Does spraying harm the fish?

Special to the Lake Okeechobee News
Pamela Dade shared this photo of a fish caught in the St. Lucie River on social media on Feb. 8, 2020. According FWC, this photo is actually from 2014.

Krause offers to pay for testing

OKEECHOBEE — The health of the fish in Lake Okeechobee and waterways throughout Florida is of great concern to Mike Krause at Okeechobee Fishing Headquarters. In recent months, he has been concerned about allegations on social media that herbicide spraying conducted by Florida Fish and Wildlife Conservation Commission (FWC) contractors may be connected to lesions and tumors found on fish in waterways across the state.

Mr. Krause decided to do something about it. He’s asking area anglers to help.

“I know there will be a lot of practice going on for the ABA (American Bass Anglers) and Costa fishing tournaments coming up in the next couple weeks. I would like two — or more — bass with open sores on them. I would like them to be alive when they are brought to me. Size of the fish doesn’t matter but prefer 1-4 pounds,” he explained. For data purposes, he would like the GPS data on the location where each fish was caught.

“I will not publish where you caught them, but for data purposes I would like GPS numbers as well as water and weather conditions. Samples of the water and or bottom where the fish are caught would be great,” he said.

He explained that he will keep the fish alive in tanks at Okeechobee Fishing Headquarters until they can be picked up for testing. He will send one fish to FWC and one to a private, independent testing facility.

“When I have the results, I will make them public and will also send the results from each test to FWC and the second testing facility for their comparison to see what each facility tested with and for. My hope is stakeholders will do the same thing on other lakes, then forward me those results,” he explained.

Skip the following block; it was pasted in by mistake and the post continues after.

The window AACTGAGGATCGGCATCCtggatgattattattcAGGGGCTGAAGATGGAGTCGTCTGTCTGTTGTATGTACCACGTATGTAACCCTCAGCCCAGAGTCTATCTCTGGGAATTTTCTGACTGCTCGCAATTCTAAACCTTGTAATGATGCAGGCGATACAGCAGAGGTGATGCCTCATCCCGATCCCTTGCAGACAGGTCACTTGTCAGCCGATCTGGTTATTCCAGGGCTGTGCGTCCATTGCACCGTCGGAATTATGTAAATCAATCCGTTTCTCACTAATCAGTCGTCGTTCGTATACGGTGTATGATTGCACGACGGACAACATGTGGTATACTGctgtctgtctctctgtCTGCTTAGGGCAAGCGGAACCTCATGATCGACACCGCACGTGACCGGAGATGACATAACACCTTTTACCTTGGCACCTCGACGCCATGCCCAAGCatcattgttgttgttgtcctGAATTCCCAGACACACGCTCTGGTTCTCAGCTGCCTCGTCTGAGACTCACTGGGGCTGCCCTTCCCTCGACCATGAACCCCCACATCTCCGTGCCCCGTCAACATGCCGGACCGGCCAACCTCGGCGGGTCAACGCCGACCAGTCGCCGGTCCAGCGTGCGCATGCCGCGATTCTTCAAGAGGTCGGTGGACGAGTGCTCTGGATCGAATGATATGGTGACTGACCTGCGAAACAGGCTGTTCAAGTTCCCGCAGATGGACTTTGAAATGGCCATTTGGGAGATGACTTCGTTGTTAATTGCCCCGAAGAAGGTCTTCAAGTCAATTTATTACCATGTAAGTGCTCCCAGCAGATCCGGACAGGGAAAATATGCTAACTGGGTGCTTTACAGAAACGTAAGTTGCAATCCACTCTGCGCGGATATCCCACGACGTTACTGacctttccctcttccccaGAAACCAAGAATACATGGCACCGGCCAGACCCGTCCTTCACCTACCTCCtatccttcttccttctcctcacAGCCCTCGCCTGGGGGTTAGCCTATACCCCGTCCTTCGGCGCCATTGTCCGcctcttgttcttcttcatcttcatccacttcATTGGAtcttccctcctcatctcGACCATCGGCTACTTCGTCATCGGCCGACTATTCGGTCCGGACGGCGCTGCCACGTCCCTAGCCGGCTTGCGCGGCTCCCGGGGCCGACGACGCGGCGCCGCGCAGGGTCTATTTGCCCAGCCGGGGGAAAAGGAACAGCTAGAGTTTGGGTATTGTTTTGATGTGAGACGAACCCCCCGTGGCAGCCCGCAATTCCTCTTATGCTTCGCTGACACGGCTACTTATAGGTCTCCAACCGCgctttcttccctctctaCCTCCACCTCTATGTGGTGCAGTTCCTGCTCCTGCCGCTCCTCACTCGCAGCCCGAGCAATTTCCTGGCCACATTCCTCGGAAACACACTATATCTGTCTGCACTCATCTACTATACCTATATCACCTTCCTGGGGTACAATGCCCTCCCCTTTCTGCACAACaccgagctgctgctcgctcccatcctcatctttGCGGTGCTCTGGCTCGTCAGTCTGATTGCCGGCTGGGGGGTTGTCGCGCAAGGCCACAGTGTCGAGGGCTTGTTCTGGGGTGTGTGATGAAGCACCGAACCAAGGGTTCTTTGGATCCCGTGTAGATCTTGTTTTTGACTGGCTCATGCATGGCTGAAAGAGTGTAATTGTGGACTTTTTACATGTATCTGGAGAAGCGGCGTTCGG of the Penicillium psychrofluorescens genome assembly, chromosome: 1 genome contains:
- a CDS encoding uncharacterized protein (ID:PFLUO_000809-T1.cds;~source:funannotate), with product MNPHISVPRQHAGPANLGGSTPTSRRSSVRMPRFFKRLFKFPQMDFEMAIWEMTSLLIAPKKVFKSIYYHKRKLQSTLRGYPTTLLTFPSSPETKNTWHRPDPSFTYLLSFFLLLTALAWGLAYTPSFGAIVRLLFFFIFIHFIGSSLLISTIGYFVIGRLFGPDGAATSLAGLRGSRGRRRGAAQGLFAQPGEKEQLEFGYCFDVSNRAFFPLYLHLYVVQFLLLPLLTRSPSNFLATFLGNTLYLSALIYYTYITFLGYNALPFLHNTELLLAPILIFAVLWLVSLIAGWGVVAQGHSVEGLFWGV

“If the lesions are connected to the spraying, we need to find out, and that needs to be handled,” Mr. Krause said. If the lesions are not connected to the spraying, collecting the fish will make it easier to determine the cause of the problems.

The GPS data is important, because it can be compared with the FWC data on when and where spraying was conducted. The GPS data will also allow FWC to conduct more research in targeted areas where fish with lesions were caught.

“I want people to be truthful,” he said. “I am giving everyone the opportunity to present their case.”

Mr. Krause said that, as a businessman whose livelihood depends on Lake Okeechobee fishing, he is tired of the negative publicity circulating online. If there are any problems with the fish, then it’s time the problems are documented, researched and resolved.

He added that he does not believe the lesions have been a widespread problem on fish from Lake Okeechobee. He said he asks anglers who come into his shop each day about their catches. He also recently worked a two day tournament in Clewiston in which he helped weigh in the fish brought in by anglers on 125 boats. “I looked at every single fish and there was not one sore,” he said. The only dead fish connected with that tournament jumped out of a tank and hit the concrete head first.

FWC has hotline
Anglers who catch fish with lesions or tumors can also contact the FWC hotline. FWC scientists will examine any legal-size fish with lesions or tumors to confirm the cause of the problems. Anglers who catch fish with with lesions or tumors can call the Fish Kill Hotline at 800-636-0511. FWC will help you arrange for free shipping of the samples for analysis.

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